Two routes to emotional memory: distinct neural processes for valence and arousal.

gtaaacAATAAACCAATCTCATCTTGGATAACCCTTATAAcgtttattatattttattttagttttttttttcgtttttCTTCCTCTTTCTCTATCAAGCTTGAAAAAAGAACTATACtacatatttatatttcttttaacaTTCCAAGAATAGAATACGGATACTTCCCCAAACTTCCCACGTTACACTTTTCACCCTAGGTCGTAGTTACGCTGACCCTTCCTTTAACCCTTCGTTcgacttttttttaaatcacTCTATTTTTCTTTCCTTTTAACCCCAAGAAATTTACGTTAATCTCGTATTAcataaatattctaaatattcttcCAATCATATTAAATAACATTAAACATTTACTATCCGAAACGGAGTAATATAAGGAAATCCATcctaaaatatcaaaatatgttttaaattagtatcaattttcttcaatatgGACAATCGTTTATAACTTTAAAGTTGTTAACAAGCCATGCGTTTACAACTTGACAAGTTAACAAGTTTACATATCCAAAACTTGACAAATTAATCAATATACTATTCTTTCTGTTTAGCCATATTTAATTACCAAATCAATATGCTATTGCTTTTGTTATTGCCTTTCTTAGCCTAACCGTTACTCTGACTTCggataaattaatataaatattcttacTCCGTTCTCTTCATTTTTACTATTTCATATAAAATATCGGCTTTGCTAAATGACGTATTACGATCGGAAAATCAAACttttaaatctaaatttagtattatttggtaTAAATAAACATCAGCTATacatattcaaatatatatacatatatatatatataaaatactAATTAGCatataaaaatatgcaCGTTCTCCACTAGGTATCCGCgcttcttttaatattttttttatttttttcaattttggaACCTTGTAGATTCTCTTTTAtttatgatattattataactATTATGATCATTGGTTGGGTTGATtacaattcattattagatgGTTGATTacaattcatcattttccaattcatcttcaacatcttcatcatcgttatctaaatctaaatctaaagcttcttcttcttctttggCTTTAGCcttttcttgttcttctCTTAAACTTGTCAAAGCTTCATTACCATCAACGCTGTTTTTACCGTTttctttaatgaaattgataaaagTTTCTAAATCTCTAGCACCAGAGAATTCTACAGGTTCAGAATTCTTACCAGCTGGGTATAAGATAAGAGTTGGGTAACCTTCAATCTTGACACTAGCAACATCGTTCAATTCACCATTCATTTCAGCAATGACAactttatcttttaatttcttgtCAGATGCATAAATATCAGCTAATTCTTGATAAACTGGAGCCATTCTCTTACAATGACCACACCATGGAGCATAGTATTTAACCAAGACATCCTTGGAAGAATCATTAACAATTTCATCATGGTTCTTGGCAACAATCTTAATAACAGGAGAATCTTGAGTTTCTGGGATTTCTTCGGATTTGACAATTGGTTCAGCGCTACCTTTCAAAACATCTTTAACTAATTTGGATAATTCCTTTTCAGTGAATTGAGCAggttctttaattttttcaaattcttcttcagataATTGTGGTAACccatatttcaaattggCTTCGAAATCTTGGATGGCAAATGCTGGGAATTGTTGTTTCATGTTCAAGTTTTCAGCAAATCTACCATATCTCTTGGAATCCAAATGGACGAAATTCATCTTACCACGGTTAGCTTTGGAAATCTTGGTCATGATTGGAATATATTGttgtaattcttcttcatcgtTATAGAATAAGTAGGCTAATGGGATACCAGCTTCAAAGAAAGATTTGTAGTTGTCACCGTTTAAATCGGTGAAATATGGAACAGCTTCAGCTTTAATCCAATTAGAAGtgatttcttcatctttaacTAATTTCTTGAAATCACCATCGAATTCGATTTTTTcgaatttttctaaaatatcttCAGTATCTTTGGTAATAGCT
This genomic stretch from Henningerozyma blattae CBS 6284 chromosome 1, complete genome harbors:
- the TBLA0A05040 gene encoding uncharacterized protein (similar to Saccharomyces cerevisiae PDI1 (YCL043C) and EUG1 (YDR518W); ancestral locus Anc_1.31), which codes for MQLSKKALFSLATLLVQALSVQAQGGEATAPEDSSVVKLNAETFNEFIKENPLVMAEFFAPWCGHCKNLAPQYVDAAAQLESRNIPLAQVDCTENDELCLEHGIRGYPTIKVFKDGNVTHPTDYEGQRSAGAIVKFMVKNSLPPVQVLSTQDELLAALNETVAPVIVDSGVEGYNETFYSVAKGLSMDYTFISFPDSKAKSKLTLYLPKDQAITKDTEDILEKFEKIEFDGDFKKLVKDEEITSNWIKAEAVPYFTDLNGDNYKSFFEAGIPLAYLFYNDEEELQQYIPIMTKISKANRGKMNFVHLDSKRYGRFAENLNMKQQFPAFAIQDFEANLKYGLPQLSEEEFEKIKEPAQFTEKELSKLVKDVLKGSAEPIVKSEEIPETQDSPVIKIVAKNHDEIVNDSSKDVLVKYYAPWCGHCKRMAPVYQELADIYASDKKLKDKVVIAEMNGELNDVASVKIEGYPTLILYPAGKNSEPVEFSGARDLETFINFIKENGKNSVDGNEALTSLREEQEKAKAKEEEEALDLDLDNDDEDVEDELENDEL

Prior investigations have demonstrated that emotional information is often better remembered than neutral information, but they have not directly contrasted effects attributable to valence and those attributable to arousal. By using functional MRI and behavioral studies, we found that distinct cognitive and neural processes contribute to emotional memory enhancement for arousing information versus valenced, nonarousing information. The former depended on an amygdalar-hippocampal network, whereas the latter was supported by a prefrontal cortex-hippocampal network implicated in controlled encoding processes. A behavioral companion study, with a divided-attention paradigm, confirmed that memory enhancement for valenced, nonarousing words relied on controlled encoding processes: concurrent task performance reduced the enhancement effect. Enhancement for arousing words occurred automatically, even when encoding resources were diverted to the secondary task.